Does strolling through an art museum, admiring the old masters, improve us morally and spiritually? Would government subsidies of “high art” (such as big-city opera houses) be better spent on local community art projects?
In What Good are the Arts? John Carey–one of Britain’s most respected literary critics–offers a delightfully skeptical look at the nature of art. In particular, he cuts through the cant surrounding the fine arts, debunking claims that the arts make us better people or that judgements about art are anything more than personal opinion. Indeed, Carey argues that there are no absolute values in the arts and that we cannot call other people’s aesthetic choices “mistaken” or “incorrect,” however much we dislike them. Along the way, Carey reveals the flaws in the aesthetic theories of everyone from Emanuel Kant to Arthur C. Danto, and he skewers the claims of “high-art advocates” such as Jeannette Winterson. But Carey does argue strongly for the value of art as an activity and for the superiority of one art in particular: literature. Literature, he contends, is the only art capable of reasoning, and the only art that can criticize. Language is the medium that we use to convey ideas, and the usual ingredients of other arts–objects, noises, light effects–cannot replicate this function. Literature has the ability to inspire the mind and the heart towards practical ends far better than any work of conceptual art.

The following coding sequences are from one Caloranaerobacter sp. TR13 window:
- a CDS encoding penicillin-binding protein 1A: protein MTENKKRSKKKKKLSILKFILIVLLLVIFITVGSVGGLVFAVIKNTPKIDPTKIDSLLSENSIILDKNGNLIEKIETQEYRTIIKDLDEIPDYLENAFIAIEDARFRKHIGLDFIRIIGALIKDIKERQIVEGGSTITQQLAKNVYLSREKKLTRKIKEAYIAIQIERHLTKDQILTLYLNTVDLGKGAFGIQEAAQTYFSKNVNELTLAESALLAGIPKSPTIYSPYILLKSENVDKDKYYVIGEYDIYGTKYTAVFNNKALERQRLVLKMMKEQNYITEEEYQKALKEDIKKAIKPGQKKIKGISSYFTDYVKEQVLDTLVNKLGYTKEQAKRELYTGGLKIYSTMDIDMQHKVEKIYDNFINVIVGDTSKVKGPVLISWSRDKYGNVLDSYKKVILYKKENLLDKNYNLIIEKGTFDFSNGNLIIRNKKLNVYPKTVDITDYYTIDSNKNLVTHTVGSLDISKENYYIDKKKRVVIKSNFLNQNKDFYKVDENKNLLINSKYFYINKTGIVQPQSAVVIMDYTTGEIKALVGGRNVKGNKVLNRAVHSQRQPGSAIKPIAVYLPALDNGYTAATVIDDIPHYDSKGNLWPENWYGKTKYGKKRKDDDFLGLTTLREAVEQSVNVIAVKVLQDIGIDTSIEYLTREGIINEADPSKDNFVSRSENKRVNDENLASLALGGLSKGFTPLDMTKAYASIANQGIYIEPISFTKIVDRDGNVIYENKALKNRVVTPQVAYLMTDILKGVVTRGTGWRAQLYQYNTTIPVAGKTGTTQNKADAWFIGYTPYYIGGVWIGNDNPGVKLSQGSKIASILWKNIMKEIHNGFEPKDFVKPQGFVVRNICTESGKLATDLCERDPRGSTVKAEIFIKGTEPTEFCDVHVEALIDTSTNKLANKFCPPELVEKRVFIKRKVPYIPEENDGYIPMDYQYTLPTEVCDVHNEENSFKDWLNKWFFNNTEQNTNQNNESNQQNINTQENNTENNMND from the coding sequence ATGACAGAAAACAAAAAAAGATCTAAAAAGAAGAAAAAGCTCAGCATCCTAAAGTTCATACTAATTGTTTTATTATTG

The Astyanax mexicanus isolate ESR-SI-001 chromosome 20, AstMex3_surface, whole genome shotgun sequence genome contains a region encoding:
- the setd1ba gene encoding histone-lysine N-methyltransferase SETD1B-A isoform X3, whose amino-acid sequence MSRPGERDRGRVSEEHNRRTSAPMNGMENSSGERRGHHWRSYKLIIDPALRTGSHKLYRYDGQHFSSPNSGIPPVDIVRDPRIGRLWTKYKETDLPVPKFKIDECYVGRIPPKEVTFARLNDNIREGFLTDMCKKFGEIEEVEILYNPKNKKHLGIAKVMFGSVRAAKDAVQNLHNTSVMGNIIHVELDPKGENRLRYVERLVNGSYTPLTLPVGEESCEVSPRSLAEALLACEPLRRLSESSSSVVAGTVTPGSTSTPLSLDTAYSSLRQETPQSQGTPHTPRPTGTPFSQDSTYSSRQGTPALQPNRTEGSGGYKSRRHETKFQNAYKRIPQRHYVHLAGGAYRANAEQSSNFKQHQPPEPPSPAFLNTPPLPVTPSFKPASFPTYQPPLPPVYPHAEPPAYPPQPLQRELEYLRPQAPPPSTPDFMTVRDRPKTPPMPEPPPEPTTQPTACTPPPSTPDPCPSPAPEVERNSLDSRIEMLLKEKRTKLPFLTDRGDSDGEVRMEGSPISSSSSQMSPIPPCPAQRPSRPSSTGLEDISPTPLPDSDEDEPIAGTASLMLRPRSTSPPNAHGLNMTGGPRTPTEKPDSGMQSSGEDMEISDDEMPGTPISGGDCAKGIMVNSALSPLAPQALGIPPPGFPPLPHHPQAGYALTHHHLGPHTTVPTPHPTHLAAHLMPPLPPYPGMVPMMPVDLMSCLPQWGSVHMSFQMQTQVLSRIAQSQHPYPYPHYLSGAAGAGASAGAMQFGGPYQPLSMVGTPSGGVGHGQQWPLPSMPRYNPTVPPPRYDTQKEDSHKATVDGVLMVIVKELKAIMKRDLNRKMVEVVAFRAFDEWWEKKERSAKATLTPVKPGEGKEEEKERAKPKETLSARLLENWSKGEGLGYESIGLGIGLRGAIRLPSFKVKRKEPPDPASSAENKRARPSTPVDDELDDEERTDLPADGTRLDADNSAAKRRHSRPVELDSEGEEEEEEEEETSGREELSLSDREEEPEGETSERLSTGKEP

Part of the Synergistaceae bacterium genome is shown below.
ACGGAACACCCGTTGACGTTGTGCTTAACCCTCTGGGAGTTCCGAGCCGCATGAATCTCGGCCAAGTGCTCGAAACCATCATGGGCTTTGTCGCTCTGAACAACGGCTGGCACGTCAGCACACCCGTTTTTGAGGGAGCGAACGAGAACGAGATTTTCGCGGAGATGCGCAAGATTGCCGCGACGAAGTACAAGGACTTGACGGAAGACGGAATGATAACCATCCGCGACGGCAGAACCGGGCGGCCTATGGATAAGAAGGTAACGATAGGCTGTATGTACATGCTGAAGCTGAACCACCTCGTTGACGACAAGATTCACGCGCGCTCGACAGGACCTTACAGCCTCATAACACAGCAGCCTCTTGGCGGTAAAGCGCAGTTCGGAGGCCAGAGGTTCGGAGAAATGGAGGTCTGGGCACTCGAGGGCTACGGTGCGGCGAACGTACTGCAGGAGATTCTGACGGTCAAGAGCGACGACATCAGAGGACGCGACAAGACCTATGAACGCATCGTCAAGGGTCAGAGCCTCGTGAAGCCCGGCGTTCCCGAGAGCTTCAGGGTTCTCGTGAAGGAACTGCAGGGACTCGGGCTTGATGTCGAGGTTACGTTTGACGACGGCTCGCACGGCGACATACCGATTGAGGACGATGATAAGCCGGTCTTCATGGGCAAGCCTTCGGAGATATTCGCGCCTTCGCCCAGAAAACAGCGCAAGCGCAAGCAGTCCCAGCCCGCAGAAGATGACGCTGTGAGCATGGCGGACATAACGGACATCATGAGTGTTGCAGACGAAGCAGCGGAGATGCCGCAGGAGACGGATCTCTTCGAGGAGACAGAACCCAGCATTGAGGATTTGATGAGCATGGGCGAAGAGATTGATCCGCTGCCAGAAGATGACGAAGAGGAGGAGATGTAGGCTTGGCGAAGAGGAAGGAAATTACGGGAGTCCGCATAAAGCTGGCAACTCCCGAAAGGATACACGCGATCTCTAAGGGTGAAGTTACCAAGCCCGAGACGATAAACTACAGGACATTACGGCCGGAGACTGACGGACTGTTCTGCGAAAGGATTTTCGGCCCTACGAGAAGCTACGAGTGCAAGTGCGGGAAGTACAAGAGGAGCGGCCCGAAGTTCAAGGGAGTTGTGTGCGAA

Here then is a lively and stimulating invitation to debate the value of art, a provocative book that will pique the interest of anyone who loves painting, music, or literature.

via What good are the arts? – John Carey – Google Books.